RCU Forums - View Single Post - Help sizing props to motor, voltage, amps, ect.
Old 01-19-2021, 05:56 PM
Hydro Junkie
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Before I start, I want to be clear that I'm not an expert on electric drives either but I do know a bit about building boats and some of the issues.
With that said, let's get a few things clarified:
  1. the boat is going to be a 8X3ft kayak
  2. you are looking at making it a planing hull
  3. you are planning on 250 to 275 AUW
  4. you are planning on twin drives
  5. You are looking at 100VDC and 95 amps
Okay let's take each one above individually and go from there:
  1. Is the kayak your planning going to be a "sit in" or "sit on"? I have an Ascend H-10 "sit in" fishing kayak and it's only got 6-8" of freeboard with a depth of around 12". A "sit on" generally has less freeboard and most have drains to let water out to prevent them from filling up and sinking. My H-10 is 10X2.5 so it's longer and narrower than your planned on build. Either way, you will need to come up with a way to keep water out of the hull
  2. Kayaks are normally displacement hulls with a very efficient hydrodynamic shape. This shape is good for speed but not for load carrying. What are you planning on doing to get the hull to plane as many kayaks will try to submarine when a powered drive is installed. In fact, the most successful style of prop driven kayaks are equipped with a center mounted drive system that is either peddle or small electric motor powered to keep from overpowering the hull
  3. 250-275 is a lot of weight to put on an 8ft boat. I know the scale hydroplane club I belong to has a pair of Livingston catamaran style boats we use as chase boats and, with a deep cycle battery, trolling motor and me in one, I have to be careful to keep my 275 body away from the stern or I will swamp it in seconds. Your kayak has much less flotation than the Livingstons so my question is have you considered where you are going to locate your motors, batteries and speed controllers? To keep the boat stable, the weight will need to be spread out or all placed in the center of the boat, stressing that part of the hull with that much concentrated weight. My kayak is rated at 400lbs so I have to pick and choose what I'm going to put in it and balance it carefully to keep it stable in the water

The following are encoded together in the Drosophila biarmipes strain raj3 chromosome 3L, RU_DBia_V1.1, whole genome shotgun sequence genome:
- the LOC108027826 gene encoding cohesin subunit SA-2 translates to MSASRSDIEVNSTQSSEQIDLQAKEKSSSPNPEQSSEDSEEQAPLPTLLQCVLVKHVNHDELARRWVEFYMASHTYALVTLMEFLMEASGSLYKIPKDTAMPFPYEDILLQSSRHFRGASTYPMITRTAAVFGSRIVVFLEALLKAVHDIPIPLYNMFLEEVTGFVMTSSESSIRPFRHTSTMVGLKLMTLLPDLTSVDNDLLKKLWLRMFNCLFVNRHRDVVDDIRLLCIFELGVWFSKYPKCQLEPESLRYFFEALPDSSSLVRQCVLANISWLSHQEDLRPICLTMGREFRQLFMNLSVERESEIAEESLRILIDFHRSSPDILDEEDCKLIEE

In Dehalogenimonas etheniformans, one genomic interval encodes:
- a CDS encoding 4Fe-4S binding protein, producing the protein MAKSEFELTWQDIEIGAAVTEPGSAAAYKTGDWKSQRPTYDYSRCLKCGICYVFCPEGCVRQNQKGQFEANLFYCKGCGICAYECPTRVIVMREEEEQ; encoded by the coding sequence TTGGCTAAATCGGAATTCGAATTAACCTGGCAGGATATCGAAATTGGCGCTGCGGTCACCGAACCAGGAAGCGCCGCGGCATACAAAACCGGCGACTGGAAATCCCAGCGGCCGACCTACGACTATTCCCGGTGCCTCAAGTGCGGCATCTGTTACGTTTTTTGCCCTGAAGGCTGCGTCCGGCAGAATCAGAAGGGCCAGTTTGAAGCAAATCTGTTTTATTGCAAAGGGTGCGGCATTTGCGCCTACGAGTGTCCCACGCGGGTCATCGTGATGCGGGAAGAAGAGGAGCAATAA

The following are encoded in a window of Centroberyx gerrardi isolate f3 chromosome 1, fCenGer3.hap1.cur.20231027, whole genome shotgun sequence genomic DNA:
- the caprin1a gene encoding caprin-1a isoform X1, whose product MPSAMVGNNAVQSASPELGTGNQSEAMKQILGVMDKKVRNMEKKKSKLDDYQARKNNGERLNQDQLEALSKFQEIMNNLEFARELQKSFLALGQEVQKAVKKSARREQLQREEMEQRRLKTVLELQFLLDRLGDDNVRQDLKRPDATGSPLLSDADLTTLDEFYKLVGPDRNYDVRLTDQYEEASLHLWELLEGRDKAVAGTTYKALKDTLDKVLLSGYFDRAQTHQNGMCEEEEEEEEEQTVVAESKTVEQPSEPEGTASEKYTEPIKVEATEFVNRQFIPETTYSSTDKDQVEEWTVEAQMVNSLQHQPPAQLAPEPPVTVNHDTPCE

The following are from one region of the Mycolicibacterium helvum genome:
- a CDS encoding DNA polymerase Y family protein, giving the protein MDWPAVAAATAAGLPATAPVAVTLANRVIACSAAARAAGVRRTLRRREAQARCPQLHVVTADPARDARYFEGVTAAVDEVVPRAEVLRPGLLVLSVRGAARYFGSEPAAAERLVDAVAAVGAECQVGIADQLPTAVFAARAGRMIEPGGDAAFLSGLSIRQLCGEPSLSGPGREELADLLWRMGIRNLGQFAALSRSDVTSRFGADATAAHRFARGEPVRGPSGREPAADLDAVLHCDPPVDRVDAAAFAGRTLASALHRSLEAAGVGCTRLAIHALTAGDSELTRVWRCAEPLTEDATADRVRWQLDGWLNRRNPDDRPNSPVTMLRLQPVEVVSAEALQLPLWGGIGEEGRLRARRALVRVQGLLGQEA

4. Twin drives has me wondering what kind of twin drives, outboard or inboard? Outboard drives would be easier to install, one on each side for balance and also don't have the concerns of leaking stuffing tubes or cooling air/water to the motors. On the other hand, inboards don't have to be removed when traveling or putting the boat in and out of the water, that is unless you're going ot get a custom trailer so you can "wet launch" it
  5. Now comes the big one, batteries, motors and controllers. You said you want 100VDC at 95amps. How long do you want to run at that power level, 9500 watts is a lot of power. In fact, that is the equivalent of a 13HP engine or, if you convert it to 12VDC, it's just short of 800 amps which, coincidentally, is the amperage needed to start the 5.3 liter V-8 in my Chevy Tahoe. Now that I've given you a real world example of how much power you're looking at, we can get back to the question of run tine. To get to 100VDC, you will need eight 12 volt batteries, wired in series to get close, that being 96 volts. Now comes the interesting part, if you put in 25amp-hour batteries, you would get no more than 20 minutes power on time and that depends on how much load the props put on the motors and they on the batteries.
I know I've thrown a lot of info out there but I'm really curious as to how much experience you have with kayaks and power systems. What I've put out in this post is all basic stuff and not the proverbial "rocket science'.

Last edited by Hydro Junkie; 01-19-2021 at 06:00 PM.